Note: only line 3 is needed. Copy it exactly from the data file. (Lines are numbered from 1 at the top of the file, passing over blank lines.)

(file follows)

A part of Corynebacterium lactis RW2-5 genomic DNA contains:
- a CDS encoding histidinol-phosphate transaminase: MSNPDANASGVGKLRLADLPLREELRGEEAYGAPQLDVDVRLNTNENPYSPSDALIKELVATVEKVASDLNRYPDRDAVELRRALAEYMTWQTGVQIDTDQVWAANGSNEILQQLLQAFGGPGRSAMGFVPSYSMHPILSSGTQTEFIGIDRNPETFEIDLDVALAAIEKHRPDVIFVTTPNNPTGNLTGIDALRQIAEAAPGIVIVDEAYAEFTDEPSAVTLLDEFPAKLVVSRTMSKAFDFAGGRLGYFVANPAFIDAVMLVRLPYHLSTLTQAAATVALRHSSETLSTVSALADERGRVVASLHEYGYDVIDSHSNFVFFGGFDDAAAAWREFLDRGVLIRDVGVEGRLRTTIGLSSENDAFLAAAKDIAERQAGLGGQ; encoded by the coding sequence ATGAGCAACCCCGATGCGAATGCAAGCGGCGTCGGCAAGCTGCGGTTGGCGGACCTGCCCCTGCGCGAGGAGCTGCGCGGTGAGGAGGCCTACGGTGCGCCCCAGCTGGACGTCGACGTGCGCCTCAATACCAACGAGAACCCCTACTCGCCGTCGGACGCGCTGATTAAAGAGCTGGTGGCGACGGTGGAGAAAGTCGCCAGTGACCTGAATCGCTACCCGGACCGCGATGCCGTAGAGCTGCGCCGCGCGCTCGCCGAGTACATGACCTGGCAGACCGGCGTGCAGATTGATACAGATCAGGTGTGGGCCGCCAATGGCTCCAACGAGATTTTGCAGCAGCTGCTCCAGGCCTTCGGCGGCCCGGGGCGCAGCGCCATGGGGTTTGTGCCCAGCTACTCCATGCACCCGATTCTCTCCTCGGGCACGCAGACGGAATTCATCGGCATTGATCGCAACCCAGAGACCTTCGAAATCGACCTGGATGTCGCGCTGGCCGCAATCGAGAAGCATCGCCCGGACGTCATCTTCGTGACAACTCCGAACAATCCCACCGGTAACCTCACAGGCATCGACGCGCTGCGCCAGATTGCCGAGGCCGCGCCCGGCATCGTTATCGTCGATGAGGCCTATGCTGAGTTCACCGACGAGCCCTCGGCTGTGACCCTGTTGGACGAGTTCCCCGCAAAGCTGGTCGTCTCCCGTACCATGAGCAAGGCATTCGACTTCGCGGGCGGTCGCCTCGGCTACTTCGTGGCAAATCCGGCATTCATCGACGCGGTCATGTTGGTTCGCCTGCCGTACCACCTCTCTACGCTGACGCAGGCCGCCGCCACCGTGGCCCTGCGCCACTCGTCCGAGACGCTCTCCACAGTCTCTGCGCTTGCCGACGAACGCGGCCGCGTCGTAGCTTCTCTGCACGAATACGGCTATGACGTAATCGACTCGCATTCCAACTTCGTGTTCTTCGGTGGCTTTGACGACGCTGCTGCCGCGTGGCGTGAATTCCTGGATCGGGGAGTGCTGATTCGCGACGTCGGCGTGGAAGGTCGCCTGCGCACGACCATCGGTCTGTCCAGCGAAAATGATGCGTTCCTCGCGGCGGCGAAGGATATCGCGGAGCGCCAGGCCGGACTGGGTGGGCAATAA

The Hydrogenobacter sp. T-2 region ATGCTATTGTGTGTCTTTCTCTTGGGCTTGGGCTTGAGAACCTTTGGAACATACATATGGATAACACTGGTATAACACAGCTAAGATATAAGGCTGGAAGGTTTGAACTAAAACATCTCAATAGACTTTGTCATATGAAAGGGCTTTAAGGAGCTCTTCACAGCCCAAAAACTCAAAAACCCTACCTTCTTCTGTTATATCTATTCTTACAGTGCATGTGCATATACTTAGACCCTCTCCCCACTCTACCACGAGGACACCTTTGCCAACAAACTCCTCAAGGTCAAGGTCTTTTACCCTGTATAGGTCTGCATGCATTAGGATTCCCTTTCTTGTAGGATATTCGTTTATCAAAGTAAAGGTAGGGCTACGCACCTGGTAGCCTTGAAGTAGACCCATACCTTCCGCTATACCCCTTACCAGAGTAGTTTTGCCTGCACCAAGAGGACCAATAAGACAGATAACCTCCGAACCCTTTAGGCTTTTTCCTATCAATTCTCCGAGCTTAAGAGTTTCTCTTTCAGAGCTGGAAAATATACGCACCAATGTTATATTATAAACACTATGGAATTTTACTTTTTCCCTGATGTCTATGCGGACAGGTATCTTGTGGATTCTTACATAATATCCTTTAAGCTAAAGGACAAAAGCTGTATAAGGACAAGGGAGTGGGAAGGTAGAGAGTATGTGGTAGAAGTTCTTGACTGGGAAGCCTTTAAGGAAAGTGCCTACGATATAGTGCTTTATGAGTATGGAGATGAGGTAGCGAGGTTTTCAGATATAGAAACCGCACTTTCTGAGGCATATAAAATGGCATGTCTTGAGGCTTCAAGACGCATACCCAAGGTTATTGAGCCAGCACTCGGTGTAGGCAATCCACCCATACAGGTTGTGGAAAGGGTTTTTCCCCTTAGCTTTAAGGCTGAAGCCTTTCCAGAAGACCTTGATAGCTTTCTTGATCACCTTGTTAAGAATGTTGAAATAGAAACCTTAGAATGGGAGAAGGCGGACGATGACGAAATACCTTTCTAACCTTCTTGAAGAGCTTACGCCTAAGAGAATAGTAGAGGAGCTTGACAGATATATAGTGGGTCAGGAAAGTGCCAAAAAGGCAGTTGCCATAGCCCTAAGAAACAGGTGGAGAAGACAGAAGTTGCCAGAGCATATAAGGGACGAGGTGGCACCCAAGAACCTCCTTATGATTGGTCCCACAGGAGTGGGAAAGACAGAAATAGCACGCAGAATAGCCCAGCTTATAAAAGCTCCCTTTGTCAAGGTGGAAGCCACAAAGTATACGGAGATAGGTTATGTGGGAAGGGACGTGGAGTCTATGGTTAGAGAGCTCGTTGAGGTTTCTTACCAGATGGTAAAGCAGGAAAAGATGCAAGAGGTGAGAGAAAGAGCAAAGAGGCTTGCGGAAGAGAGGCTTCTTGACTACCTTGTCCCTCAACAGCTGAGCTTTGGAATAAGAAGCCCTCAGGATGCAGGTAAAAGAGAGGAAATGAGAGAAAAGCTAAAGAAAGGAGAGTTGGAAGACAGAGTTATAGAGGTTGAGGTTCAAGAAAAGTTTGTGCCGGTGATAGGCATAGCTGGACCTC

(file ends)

The Hydrogenobacter sp. T-2 region ATGCTATTGTGTGTCTTTCTCTTGGGCTTGGGCTTGAGAACCTTTGGAACATACATATGGATAACACTGGTATAACACAGCTAAGATATAAGGCTGGAAGGTTTGAACTAAAACATCTCAATAGACTTTGTCATATGAAAGGGCTTTAAGGAGCTCTTCACAGCCCAAAAACTCAAAAACCCTACCTTCTTCTGTTATATCTATTCTTACAGTGCATGTGCATATACTTAGACCCTCTCCCCACTCTACCACGAGGACACCTTTGCCAACAAACTCCTCAAGGTCAAGGTCTTTTACCCTGTATAGGTCTGCATGCATTAGGATTCCCTTTCTTGTAGGATATTCGTTTATCAAAGTAAAGGTAGGGCTACGCACCTGGTAGCCTTGAAGTAGACCCATACCTTCCGCTATACCCCTTACCAGAGTAGTTTTGCCTGCACCAAGAGGACCAATAAGACAGATAACCTCCGAACCCTTTAGGCTTTTTCCTATCAATTCTCCGAGCTTAAGAGTTTCTCTTTCAGAGCTGGAAAATATACGCACCAATGTTATATTATAAACACTATGGAATTTTACTTTTTCCCTGATGTCTATGCGGACAGGTATCTTGTGGATTCTTACATAATATCCTTTAAGCTAAAGGACAAAAGCTGTATAAGGACAAGGGAGTGGGAAGGTAGAGAGTATGTGGTAGAAGTTCTTGACTGGGAAGCCTTTAAGGAAAGTGCCTACGATATAGTGCTTTATGAGTATGGAGATGAGGTAGCGAGGTTTTCAGATATAGAAACCGCACTTTCTGAGGCATATAAAATGGCATGTCTTGAGGCTTCAAGACGCATACCCAAGGTTATTGAGCCAGCACTCGGTGTAGGCAATCCACCCATACAGGTTGTGGAAAGGGTTTTTCCCCTTAGCTTTAAGGCTGAAGCCTTTCCAGAAGACCTTGATAGCTTTCTTGATCACCTTGTTAAGAATGTTGAAATAGAAACCTTAGAATGGGAGAAGGCGGACGATGACGAAATACCTTTCTAACCTTCTTGAAGAGCTTACGCCTAAGAGAATAGTAGAGGAGCTTGACAGATATATAGTGGGTCAGGAAAGTGCCAAAAAGGCAGTTGCCATAGCCCTAAGAAACAGGTGGAGAAGACAGAAGTTGCCAGAGCATATAAGGGACGAGGTGGCACCCAAGAACCTCCTTATGATTGGTCCCACAGGAGTGGGAAAGACAGAAATAGCACGCAGAATAGCCCAGCTTATAAAAGCTCCCTTTGTCAAGGTGGAAGCCACAAAGTATACGGAGATAGGTTATGTGGGAAGGGACGTGGAGTCTATGGTTAGAGAGCTCGTTGAGGTTTCTTACCAGATGGTAAAGCAGGAAAAGATGCAAGAGGTGAGAGAAAGAGCAAAGAGGCTTGCGGAAGAGAGGCTTCTTGACTACCTTGTCCCTCAACAGCTGAGCTTTGGAATAAGAAGCCCTCAGGATGCAGGTAAAAGAGAGGAAATGAGAGAAAAGCTAAAGAAAGGAGAGTTGGAAGACAGAGTTATAGAGGTTGAGGTTCAAGAAAAGTTTGTGCCGGTGATAGGCATAGCTGGACCTC